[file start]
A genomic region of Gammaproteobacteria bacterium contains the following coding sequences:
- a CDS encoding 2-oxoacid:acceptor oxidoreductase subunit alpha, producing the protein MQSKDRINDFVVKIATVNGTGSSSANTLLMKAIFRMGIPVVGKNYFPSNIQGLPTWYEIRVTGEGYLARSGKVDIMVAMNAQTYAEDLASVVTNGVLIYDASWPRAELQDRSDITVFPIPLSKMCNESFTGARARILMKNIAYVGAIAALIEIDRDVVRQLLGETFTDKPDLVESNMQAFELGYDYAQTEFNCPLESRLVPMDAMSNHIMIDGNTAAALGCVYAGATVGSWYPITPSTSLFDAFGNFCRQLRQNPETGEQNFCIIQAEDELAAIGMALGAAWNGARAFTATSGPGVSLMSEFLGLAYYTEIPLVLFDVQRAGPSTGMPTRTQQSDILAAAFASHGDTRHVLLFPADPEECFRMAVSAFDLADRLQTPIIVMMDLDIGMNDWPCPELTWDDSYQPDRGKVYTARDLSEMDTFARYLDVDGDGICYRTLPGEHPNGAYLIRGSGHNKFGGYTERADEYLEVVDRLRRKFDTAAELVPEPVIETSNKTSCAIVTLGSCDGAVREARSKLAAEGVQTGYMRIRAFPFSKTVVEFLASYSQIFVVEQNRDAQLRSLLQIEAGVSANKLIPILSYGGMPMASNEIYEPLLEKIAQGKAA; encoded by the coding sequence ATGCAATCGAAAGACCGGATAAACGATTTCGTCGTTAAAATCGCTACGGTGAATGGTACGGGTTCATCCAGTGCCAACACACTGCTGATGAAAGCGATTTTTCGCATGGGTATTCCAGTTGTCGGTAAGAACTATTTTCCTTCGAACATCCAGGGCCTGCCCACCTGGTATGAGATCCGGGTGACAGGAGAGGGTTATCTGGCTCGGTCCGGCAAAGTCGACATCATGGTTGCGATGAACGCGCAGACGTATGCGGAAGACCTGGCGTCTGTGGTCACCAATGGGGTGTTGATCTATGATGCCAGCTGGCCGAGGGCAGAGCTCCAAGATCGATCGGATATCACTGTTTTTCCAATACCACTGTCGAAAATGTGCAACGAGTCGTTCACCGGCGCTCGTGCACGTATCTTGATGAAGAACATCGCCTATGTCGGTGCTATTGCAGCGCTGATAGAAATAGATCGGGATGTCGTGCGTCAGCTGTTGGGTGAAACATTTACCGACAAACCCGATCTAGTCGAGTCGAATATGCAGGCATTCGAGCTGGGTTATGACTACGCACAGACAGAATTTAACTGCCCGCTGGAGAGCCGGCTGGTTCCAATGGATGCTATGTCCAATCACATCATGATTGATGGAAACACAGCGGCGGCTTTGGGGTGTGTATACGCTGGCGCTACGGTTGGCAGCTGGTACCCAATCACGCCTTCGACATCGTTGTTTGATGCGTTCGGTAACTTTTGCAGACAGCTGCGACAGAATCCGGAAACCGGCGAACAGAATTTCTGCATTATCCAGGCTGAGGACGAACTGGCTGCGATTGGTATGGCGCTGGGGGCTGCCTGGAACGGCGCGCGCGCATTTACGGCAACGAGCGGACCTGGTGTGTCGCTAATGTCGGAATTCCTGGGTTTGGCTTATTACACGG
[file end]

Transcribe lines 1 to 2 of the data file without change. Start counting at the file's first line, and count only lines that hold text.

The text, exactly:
A genomic region of Gammaproteobacteria bacterium contains the following coding sequences:
- a CDS encoding 2-oxoacid:acceptor oxidoreductase subunit alpha, producing the protein MQSKDRINDFVVKIATVNGTGSSSANTLLMKAIFRMGIPVVGKNYFPSNIQGLPTWYEIRVTGEGYLARSGKVDIMVAMNAQTYAEDLASVVTNGVLIYDASWPRAELQDRSDITVFPIPLSKMCNESFTGARARILMKNIAYVGAIAALIEIDRDVVRQLLGETFTDKPDLVESNMQAFELGYDYAQTEFNCPLESRLVPMDAMSNHIMIDGNTAAALGCVYAGATVGSWYPITPSTSLFDAFGNFCRQLRQNPETGEQNFCIIQAEDELAAIGMALGAAWNGARAFTATSGPGVSLMSEFLGLAYYTEIPLVLFDVQRAGPSTGMPTRTQQSDILAAAFASHGDTRHVLLFPADPEECFRMAVSAFDLADRLQTPIIVMMDLDIGMNDWPCPELTWDDSYQPDRGKVYTARDLSEMDTFARYLDVDGDGICYRTLPGEHPNGAYLIRGSGHNKFGGYTERADEYLEVVDRLRRKFDTAAELVPEPVIETSNKTSCAIVTLGSCDGAVREARSKLAAEGVQTGYMRIRAFPFSKTVVEFLASYSQIFVVEQNRDAQLRSLLQIEAGVSANKLIPILSYGGMPMASNEIYEPLLEKIAQGKAA; encoded by the coding sequence ATGCAATCGAAAGACCGGATAAACGATTTCGTCGTTAAAATCGCTACGGTGAATGGTACGGGTTCATCCAGTGCCAACACACTGCTGATGAAAGCGATTTTTCGCATGGGTATTCCAGTTGTCGGTAAGAACTATTTTCCTTCGAACATCCAGGGCCTGCCCACCTGGTATGAGATCCGGGTGACAGGAGAGGGTTATCTGGCTCGGTCCGGCAAAGTCGACATCATGGTTGCGATGAACGCGCAGACGTATGCGGAAGACCTGGCGTCTGTGGTCACCAATGGGGTGTTGATCTATGATGCCAGCTGGCCGAGGGCAGAGCTCCAAGATCGATCGGATATCACTGTTTTTCCAATACCACTGTCGAAAATGTGCAACGAGTCGTTCACCGGCGCTCGTGCACGTATCTTGATGAAGAACATCGCCTATGTCGGTGCTATTGCAGCGCTGATAGAAATAGATCGGGATGTCGTGCGTCAGCTGTTGGGTGAAACATTTACCGACAAACCCGATCTAGTCGAGTCGAATATGCAGGCATTCGAGCTGGGTTATGACTACGCACAGACAGAATTTAACTGCCCGCTGGAGAGCCGGCTGGTTCCAATGGATGCTATGTCCAATCACATCATGATTGATGGAAACACAGCGGCGGCTTTGGGGTGTGTATACGCTGGCGCTACGGTTGGCAGCTGGTACCCAATCACGCCTTCGACATCGTTGTTTGATGCGTTCGGTAACTTTTGCAGACAGCTGCGACAGAATCCGGAAACCGGCGAACAGAATTTCTGCATTATCCAGGCTGAGGACGAACTGGCTGCGATTGGTATGGCGCTGGGGGCTGCCTGGAACGGCGCGCGCGCATTTACGGCAACGAGCGGACCTGGTGTGTCGCTAATGTCGGAATTCCTGGGTTTGGCTTATTACACGG